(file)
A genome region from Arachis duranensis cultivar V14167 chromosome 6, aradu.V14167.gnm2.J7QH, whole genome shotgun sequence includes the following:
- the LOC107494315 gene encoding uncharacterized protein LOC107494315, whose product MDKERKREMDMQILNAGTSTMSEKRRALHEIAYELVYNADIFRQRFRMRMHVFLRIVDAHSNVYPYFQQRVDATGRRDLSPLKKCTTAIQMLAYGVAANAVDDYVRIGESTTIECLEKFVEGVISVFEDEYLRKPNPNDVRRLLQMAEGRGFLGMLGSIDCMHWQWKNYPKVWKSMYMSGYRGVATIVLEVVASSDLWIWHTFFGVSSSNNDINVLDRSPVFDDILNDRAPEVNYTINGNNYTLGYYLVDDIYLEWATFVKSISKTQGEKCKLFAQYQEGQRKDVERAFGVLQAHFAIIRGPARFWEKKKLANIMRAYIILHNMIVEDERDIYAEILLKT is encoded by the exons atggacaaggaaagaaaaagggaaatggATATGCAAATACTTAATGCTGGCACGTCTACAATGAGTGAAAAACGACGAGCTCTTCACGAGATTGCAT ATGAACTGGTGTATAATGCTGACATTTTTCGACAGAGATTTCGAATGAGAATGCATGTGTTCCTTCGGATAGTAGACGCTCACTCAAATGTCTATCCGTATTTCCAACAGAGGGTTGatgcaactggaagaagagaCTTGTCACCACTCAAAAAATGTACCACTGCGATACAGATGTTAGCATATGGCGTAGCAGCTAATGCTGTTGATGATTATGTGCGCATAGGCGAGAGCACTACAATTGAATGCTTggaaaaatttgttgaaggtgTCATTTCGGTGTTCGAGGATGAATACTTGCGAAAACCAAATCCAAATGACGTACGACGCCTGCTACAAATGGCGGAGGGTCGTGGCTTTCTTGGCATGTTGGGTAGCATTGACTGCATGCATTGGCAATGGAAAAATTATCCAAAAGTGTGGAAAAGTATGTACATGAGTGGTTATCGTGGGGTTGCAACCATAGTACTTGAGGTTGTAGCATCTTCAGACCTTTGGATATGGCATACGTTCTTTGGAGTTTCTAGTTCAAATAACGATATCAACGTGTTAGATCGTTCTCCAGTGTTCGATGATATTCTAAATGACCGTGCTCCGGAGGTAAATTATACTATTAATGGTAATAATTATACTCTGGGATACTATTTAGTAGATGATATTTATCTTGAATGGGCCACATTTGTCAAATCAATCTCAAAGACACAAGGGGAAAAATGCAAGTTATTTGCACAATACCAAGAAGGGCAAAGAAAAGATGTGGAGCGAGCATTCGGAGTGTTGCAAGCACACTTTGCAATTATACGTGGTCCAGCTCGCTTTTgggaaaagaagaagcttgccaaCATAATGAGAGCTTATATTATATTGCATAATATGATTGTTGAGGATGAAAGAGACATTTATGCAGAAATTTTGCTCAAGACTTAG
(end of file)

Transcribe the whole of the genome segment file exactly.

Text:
A genome region from Arachis duranensis cultivar V14167 chromosome 6, aradu.V14167.gnm2.J7QH, whole genome shotgun sequence includes the following:
- the LOC107494315 gene encoding uncharacterized protein LOC107494315, whose product MDKERKREMDMQILNAGTSTMSEKRRALHEIAYELVYNADIFRQRFRMRMHVFLRIVDAHSNVYPYFQQRVDATGRRDLSPLKKCTTAIQMLAYGVAANAVDDYVRIGESTTIECLEKFVEGVISVFEDEYLRKPNPNDVRRLLQMAEGRGFLGMLGSIDCMHWQWKNYPKVWKSMYMSGYRGVATIVLEVVASSDLWIWHTFFGVSSSNNDINVLDRSPVFDDILNDRAPEVNYTINGNNYTLGYYLVDDIYLEWATFVKSISKTQGEKCKLFAQYQEGQRKDVERAFGVLQAHFAIIRGPARFWEKKKLANIMRAYIILHNMIVEDERDIYAEILLKT is encoded by the exons atggacaaggaaagaaaaagggaaatggATATGCAAATACTTAATGCTGGCACGTCTACAATGAGTGAAAAACGACGAGCTCTTCACGAGATTGCAT ATGAACTGGTGTATAATGCTGACATTTTTCGACAGAGATTTCGAATGAGAATGCATGTGTTCCTTCGGATAGTAGACGCTCACTCAAATGTCTATCCGTATTTCCAACAGAGGGTTGatgcaactggaagaagagaCTTGTCACCACTCAAAAAATGTACCACTGCGATACAGATGTTAGCATATGGCGTAGCAGCTAATGCTGTTGATGATTATGTGCGCATAGGCGAGAGCACTACAATTGAATGCTTggaaaaatttgttgaaggtgTCATTTCGGTGTTCGAGGATGAATACTTGCGAAAACCAAATCCAAATGACGTACGACGCCTGCTACAAATGGCGGAGGGTCGTGGCTTTCTTGGCATGTTGGGTAGCATTGACTGCATGCATTGGCAATGGAAAAATTATCCAAAAGTGTGGAAAAGTATGTACATGAGTGGTTATCGTGGGGTTGCAACCATAGTACTTGAGGTTGTAGCATCTTCAGACCTTTGGATATGGCATACGTTCTTTGGAGTTTCTAGTTCAAATAACGATATCAACGTGTTAGATCGTTCTCCAGTGTTCGATGATATTCTAAATGACCGTGCTCCGGAGGTAAATTATACTATTAATGGTAATAATTATACTCTGGGATACTATTTAGTAGATGATATTTATCTTGAATGGGCCACATTTGTCAAATCAATCTCAAAGACACAAGGGGAAAAATGCAAGTTATTTGCACAATACCAAGAAGGGCAAAGAAAAGATGTGGAGCGAGCATTCGGAGTGTTGCAAGCACACTTTGCAATTATACGTGGTCCAGCTCGCTTTTgggaaaagaagaagcttgccaaCATAATGAGAGCTTATATTATATTGCATAATATGATTGTTGAGGATGAAAGAGACATTTATGCAGAAATTTTGCTCAAGACTTAG